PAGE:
There is massive entrenched economic, social and psychological inertia which IMO will finally prevent our leadership class from successfully addressing issues of climate change, environmental degradation and fossil fuel depletion.
Like dumping the CGT, virtually all of our politicians and corporate leaders are personally better off doing it this way because they are so invested in the benefits and privileges provided to them by the status quo.
The best result we can hope for is a kind of last minute, chaotic, ad hoc, tactical response when it finally dawns upon the leadership class (and their professional upper middle class enablers) that there is a real problem and that a substantial something – other than trying to prop up and protect current increasingly unworkable economic arrangements – needs to be urgently done.
I figure that moment is still about ten or twelve years away, though. Between now and then we’ll keep pretending that carbon taxes, emission trading schemes, gigabit internet, more cycleways and tax payer subsidies for electric cars will make a difference to our overall trajectory as a civilisation.
During this time we’re also going to be bombarded with various tech led visions of what John Michael Greer the Archdruid calls the “Ecotopian Future.” Whether its the Green Party showing off electric cars or Rifkin talking about a high tech eco revolution which will transform all of our lives, the common factor is going to be the fact that the bottom 90% of people on this planet are going to look at the glossy brochures full of beautiful shiny people and decide that it is an irrelevant fantasy of pleasant abstractions concocted by (a shrinking) establishment class enjoying much higher and more secure incomes, status and free time than they have.
And yet, the psychological and cultural pressure to believe that mankind’s cleverness and technology will eventually triumph over Mother Nature is all pervasive.
It took a while for me to realize that the people who were engaged in this bizarre sort of nonresponse understood perfectly well what I was talking about. They knew at least as well as I did that the internet is the most gargantuan technostructure in the history of our species, a vast, sprawling, unimaginably costly, and hopelessly unsustainable energy- and resource-devouring behemoth that survives only because a significant fraction of the world’s total economic activity goes directly and indirectly toward its upkeep. They knew about the slave-worked open pit mines, the vast grim factories run by sweatshop labor, and the countless belching smokestacks that feed its ravenous appetite for hardware and power; they also know about the constellations of data centers scattered across the world that keep it running, each of which uses as much energy as a small city, and each of which has to have one semi-truck after another pull up to the loading dock every single day to offload pallets of brand new hard drives and other hardware, in order to replace those that will burn out the next day…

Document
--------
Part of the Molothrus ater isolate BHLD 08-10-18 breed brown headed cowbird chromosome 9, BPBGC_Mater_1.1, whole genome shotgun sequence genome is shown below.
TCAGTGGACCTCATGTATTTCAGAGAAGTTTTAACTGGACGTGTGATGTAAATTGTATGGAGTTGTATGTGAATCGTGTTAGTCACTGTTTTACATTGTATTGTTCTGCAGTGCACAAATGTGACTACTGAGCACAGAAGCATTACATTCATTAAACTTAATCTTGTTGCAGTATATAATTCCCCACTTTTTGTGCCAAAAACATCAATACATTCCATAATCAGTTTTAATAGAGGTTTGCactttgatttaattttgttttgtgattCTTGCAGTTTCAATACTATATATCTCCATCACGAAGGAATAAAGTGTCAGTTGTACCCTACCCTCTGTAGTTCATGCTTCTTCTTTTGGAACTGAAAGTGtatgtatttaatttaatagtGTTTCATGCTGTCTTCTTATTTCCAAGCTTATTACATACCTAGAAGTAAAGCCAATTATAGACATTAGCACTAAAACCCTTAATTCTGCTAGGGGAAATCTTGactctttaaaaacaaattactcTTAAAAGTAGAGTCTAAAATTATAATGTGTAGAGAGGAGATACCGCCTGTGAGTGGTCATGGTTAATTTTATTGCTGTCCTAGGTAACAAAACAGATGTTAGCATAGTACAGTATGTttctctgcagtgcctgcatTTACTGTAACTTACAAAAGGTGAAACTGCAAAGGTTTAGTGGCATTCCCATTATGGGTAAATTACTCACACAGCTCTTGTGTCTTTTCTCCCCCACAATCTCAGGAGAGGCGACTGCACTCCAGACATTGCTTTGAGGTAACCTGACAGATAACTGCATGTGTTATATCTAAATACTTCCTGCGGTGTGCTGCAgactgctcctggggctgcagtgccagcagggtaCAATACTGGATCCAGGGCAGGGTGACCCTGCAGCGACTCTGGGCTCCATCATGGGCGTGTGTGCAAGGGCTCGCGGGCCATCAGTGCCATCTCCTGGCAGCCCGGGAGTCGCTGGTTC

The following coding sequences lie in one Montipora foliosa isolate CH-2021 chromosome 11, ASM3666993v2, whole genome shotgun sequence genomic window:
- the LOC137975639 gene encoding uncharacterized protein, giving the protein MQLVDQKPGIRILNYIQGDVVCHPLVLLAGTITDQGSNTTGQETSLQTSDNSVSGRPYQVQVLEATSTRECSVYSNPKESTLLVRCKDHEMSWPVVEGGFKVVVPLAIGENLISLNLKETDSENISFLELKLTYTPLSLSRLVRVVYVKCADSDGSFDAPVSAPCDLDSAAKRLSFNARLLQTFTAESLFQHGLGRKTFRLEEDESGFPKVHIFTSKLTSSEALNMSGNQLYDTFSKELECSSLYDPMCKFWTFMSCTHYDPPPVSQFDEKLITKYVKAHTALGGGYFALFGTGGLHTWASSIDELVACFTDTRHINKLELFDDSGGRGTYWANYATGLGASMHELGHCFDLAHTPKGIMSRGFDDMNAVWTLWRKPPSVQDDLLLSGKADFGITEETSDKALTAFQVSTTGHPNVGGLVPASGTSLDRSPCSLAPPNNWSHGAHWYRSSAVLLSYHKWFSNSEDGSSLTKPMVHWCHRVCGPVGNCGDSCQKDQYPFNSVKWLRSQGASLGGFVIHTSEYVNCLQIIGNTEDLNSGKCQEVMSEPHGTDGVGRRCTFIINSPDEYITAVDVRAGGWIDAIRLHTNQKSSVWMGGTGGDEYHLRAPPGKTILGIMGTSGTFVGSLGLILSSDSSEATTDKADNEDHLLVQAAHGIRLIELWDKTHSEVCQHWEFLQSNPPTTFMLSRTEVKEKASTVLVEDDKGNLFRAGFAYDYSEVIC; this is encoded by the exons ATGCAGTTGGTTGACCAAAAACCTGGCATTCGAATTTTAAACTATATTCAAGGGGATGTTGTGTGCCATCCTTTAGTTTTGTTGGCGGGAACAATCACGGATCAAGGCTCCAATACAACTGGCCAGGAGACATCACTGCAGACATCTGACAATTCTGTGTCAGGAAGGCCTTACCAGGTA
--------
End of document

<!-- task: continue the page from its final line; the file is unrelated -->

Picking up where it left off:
I long ago lost track of the number of people I’ve heard talk nostalgically about what I tend to call the Ecotopian future, the default vision of a green tomorrow that infests most minds on the leftward end of things. Unless you’ve been hiding under a rock for the last forty years, you already know every detail of the Ecotopian future. It’s the place where wind turbines and solar panels power everything, everyone commutes by bicycle from their earth-sheltered suburban homes to their LEED-certified urban workplaces, everything is recycled, and social problems have all been solved because everybody, without exception, has come to embrace the ideas and attitudes currently found among upper-middle-class San Francisco liberals.
Our politicians, political parties and especially the very influential Deep State are primarily creatures (and beneficiaries) of the status quo. Any change they enact is going to be change which maintains their privilege in the system, not change which undermines it.
And I very much doubt the future that we are facing, and especially that Kiwi kids currently in primary school are facing, is going to resemble anything like an ‘Ecotopian’ one.
I wonder how many of the 300,000 children living in poverty in NZ can access gigabit internet. What an exciting game changer its going to be for those lives, eh.